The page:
Renee Zacher Himel took one look at a silk scarf printed with a map of Vail Mountain and got an idea. Wouldn't it look much better draped over some rugged terrain -- say, a man's nether regions? From that modest start emerged Silk Trails, a company that makes silk boxer shorts that also serve as trail maps for many of North America's most popular ski areas. Next stop: the 2002 Olympics.
You're not going to wear that, are you? What would Judie Schwartz and Evelinda Urman say? Plenty, probably: The two have been shopping buddies for years, and it shows in their sassy "Style Matters," a point-counterpoint column in the Mile HighStyle section of the Rocky Mountain News. No stylistic topic is too ticklish for these gabbing gals: They've touched on everything from Casual Fridays ("The worst thing to hit the business world since the leveraged buyout," says Urman) to tattoos to thong etiquette. The city has no finer fashion police.
If there's ever a Denver war of the roses, Buddy Rose will win, thorns down. At his House of Rose, you can pick up a bunch of 25 roses for just $12 -- a bloomin' miracle. These flowers were grown in Colorado, so they're not perfect, Buddy cautions, and they're hybridized, so you might not catch much of a scent. But at a price this low, you can afford to buy some rose cologne and spray it around the house.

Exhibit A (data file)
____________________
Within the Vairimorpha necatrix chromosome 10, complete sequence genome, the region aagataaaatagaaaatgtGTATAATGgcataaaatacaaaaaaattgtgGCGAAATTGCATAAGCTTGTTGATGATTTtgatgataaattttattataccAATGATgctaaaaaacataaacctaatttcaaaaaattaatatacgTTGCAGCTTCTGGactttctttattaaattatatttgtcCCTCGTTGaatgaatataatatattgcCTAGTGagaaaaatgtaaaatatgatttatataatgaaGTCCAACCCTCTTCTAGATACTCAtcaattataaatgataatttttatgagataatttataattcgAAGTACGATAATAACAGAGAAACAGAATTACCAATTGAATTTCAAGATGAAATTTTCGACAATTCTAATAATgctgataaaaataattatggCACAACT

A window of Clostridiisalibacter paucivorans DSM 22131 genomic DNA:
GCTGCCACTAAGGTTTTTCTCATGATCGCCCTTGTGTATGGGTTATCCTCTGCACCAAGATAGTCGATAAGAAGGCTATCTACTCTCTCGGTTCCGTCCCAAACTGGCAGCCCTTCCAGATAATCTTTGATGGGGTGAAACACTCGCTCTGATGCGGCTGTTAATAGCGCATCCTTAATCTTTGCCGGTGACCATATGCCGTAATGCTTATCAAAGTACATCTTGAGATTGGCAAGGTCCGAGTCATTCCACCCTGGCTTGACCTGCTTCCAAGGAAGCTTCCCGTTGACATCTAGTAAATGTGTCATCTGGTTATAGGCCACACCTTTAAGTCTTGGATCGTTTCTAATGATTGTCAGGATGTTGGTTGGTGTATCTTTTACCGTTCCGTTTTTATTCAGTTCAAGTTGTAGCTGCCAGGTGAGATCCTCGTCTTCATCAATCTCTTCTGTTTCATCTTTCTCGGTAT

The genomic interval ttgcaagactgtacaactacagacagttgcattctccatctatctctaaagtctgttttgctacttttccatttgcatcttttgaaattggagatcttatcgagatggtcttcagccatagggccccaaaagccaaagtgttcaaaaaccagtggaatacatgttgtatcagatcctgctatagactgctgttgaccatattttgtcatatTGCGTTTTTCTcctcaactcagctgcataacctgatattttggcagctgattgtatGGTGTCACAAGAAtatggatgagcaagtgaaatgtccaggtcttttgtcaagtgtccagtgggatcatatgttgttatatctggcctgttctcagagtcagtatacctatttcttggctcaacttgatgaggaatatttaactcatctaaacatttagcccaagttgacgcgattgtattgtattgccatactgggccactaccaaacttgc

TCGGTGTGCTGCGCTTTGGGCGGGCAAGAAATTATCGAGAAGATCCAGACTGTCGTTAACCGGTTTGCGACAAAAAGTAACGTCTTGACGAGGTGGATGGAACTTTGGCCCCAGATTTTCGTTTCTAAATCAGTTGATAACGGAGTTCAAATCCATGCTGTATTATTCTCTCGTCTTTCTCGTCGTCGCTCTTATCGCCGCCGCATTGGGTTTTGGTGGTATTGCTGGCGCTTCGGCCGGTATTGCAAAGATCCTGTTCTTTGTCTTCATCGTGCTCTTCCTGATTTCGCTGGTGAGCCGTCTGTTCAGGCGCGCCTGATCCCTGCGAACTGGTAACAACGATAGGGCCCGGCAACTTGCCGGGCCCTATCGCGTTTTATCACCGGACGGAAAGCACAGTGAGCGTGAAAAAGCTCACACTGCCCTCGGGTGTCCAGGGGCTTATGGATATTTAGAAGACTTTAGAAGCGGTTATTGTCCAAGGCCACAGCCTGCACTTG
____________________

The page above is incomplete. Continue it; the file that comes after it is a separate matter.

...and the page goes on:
Sheep, take heart. Sure, you've had a bit of a nasty run lately with all this hoof-and-mouth hubbub. But you've been giving us the wool off your backs at such a rate that you've stocked the 11,000-square-foot Showers of Flowers, the largest yarn store in Colorado. Yarns from all over the world aren't the only reason this is one baaaaaaad store; it also sponsors fashion shows and instruction in the venerable handiwork crafts. What really makes Showers of Flowers a true community resource, though, is a setup designed to make customers feel comfortable for hours. They can sit on the cozy loveseats and knit or crochet to their hearts' content, sharing projects and stories as the hooks and needles fly. There are many craft stores in the Denver area, but this one's a real purl.
Think all cleaners are the same? You might think again if you manage to maneuver your car through the Leetsdale traffic and onto the tiny wedge of parking in front of Continental Cleaners. At Continental, you'll be rewarded with quality service and a quick turnaround on even the largest dry-cleaning orders. Best of all, the place is cheap. You'll have to prepay when you drop off your items, but we guarantee you won't be hung out to dry.